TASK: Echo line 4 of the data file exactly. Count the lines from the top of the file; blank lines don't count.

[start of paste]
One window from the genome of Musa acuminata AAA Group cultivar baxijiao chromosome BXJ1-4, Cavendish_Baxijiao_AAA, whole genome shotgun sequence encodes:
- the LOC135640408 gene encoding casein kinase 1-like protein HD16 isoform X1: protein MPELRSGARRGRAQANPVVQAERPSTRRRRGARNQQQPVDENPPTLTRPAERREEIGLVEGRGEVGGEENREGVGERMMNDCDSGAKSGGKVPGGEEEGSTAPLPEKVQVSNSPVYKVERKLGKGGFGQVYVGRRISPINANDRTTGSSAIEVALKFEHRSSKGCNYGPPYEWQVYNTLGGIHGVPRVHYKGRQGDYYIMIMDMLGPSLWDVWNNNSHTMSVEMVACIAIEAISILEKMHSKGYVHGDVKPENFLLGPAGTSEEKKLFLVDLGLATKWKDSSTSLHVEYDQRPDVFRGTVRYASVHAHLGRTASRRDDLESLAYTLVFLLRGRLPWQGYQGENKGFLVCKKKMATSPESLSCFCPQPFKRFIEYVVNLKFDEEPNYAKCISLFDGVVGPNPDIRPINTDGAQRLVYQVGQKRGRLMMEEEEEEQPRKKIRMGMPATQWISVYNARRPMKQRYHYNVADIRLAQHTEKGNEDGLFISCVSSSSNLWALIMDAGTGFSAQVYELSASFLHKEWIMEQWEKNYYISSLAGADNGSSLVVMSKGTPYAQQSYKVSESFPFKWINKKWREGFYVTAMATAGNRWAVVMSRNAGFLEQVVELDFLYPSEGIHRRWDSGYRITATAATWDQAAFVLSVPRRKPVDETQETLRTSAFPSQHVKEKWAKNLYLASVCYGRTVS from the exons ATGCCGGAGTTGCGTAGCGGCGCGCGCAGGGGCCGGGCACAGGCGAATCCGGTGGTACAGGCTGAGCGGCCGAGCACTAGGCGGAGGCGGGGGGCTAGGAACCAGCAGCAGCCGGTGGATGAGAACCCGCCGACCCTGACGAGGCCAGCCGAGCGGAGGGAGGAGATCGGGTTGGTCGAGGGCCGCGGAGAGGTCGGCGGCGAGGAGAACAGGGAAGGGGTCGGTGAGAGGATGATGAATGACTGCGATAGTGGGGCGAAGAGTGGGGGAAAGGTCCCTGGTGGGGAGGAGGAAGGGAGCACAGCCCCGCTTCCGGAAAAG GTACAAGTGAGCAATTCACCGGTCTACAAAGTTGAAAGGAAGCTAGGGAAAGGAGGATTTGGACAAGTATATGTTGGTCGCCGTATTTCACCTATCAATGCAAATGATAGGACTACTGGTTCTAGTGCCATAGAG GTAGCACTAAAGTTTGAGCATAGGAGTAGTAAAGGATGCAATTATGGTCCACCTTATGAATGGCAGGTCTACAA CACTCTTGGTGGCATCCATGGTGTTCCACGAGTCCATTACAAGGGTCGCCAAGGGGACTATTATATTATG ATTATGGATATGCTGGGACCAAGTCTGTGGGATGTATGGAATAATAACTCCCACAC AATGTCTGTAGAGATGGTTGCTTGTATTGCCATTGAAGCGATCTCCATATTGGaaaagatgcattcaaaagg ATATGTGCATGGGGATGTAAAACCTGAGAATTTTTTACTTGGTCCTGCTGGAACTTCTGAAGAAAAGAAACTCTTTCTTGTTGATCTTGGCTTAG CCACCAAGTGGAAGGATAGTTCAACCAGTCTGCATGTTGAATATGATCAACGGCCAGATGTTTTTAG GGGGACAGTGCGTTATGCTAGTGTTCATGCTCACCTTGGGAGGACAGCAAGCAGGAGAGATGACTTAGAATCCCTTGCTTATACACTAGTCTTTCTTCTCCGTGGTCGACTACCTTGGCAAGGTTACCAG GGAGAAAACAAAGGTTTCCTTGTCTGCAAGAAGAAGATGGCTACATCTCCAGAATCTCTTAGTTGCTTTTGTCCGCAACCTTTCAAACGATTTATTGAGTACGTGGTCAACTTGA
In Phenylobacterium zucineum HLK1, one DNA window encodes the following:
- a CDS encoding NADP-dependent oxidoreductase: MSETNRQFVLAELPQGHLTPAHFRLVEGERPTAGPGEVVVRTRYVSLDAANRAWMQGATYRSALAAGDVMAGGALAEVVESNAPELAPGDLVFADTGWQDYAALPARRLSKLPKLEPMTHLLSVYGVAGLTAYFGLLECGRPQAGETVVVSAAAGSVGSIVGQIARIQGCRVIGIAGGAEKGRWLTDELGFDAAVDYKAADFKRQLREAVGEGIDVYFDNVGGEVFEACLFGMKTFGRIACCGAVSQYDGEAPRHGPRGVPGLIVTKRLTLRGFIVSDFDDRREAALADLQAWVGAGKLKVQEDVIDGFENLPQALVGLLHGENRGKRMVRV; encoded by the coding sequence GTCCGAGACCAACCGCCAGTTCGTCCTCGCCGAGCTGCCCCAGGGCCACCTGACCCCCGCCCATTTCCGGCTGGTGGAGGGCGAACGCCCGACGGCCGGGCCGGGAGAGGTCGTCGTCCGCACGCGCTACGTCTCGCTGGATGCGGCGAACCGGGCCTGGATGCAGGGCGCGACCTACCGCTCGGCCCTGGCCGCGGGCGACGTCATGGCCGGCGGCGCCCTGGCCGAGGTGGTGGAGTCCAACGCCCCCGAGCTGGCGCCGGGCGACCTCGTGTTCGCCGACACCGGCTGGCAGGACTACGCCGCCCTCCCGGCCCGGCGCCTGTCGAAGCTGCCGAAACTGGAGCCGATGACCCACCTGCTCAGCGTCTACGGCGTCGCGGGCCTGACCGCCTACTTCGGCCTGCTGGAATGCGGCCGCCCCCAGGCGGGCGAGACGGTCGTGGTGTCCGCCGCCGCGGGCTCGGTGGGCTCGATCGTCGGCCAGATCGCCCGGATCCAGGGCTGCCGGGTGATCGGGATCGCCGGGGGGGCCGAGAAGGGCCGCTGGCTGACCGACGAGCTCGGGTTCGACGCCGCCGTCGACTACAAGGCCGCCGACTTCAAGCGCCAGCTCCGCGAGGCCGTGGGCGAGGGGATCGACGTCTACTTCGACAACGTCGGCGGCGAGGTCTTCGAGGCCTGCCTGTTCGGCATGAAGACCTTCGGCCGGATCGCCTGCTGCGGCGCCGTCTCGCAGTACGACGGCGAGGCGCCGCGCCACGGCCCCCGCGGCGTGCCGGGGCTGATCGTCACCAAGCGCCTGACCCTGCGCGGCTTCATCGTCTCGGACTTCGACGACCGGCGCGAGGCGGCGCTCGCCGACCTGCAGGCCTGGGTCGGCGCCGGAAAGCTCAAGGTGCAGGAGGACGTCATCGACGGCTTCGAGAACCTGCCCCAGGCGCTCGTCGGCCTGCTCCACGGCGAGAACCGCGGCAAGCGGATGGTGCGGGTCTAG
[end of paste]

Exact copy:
- a CDS encoding NADP-dependent oxidoreductase: MSETNRQFVLAELPQGHLTPAHFRLVEGERPTAGPGEVVVRTRYVSLDAANRAWMQGATYRSALAAGDVMAGGALAEVVESNAPELAPGDLVFADTGWQDYAALPARRLSKLPKLEPMTHLLSVYGVAGLTAYFGLLECGRPQAGETVVVSAAAGSVGSIVGQIARIQGCRVIGIAGGAEKGRWLTDELGFDAAVDYKAADFKRQLREAVGEGIDVYFDNVGGEVFEACLFGMKTFGRIACCGAVSQYDGEAPRHGPRGVPGLIVTKRLTLRGFIVSDFDDRREAALADLQAWVGAGKLKVQEDVIDGFENLPQALVGLLHGENRGKRMVRV; encoded by the coding sequence GTCCGAGACCAACCGCCAGTTCGTCCTCGCCGAGCTGCCCCAGGGCCACCTGACCCCCGCCCATTTCCGGCTGGTGGAGGGCGAACGCCCGACGGCCGGGCCGGGAGAGGTCGTCGTCCGCACGCGCTACGTCTCGCTGGATGCGGCGAACCGGGCCTGGATGCAGGGCGCGACCTACCGCTCGGCCCTGGCCGCGGGCGACGTCATGGCCGGCGGCGCCCTGGCCGAGGTGGTGGAGTCCAACGCCCCCGAGCTGGCGCCGGGCGACCTCGTGTTCGCCGACACCGGCTGGCAGGACTACGCCGCCCTCCCGGCCCGGCGCCTGTCGAAGCTGCCGAAACTGGAGCCGATGACCCACCTGCTCAGCGTCTACGGCGTCGCGGGCCTGACCGCCTACTTCGGCCTGCTGGAATGCGGCCGCCCCCAGGCGGGCGAGACGGTCGTGGTGTCCGCCGCCGCGGGCTCGGTGGGCTCGATCGTCGGCCAGATCGCCCGGATCCAGGGCTGCCGGGTGATCGGGATCGCCGGGGGGGCCGAGAAGGGCCGCTGGCTGACCGACGAGCTCGGGTTCGACGCCGCCGTCGACTACAAGGCCGCCGACTTCAAGCGCCAGCTCCGCGAGGCCGTGGGCGAGGGGATCGACGTCTACTTCGACAACGTCGGCGGCGAGGTCTTCGAGGCCTGCCTGTTCGGCATGAAGACCTTCGGCCGGATCGCCTGCTGCGGCGCCGTCTCGCAGTACGACGGCGAGGCGCCGCGCCACGGCCCCCGCGGCGTGCCGGGGCTGATCGTCACCAAGCGCCTGACCCTGCGCGGCTTCATCGTCTCGGACTTCGACGACCGGCGCGAGGCGGCGCTCGCCGACCTGCAGGCCTGGGTCGGCGCCGGAAAGCTCAAGGTGCAGGAGGACGTCATCGACGGCTTCGAGAACCTGCCCCAGGCGCTCGTCGGCCTGCTCCACGGCGAGAACCGCGGCAAGCGGATGGTGCGGGTCTAG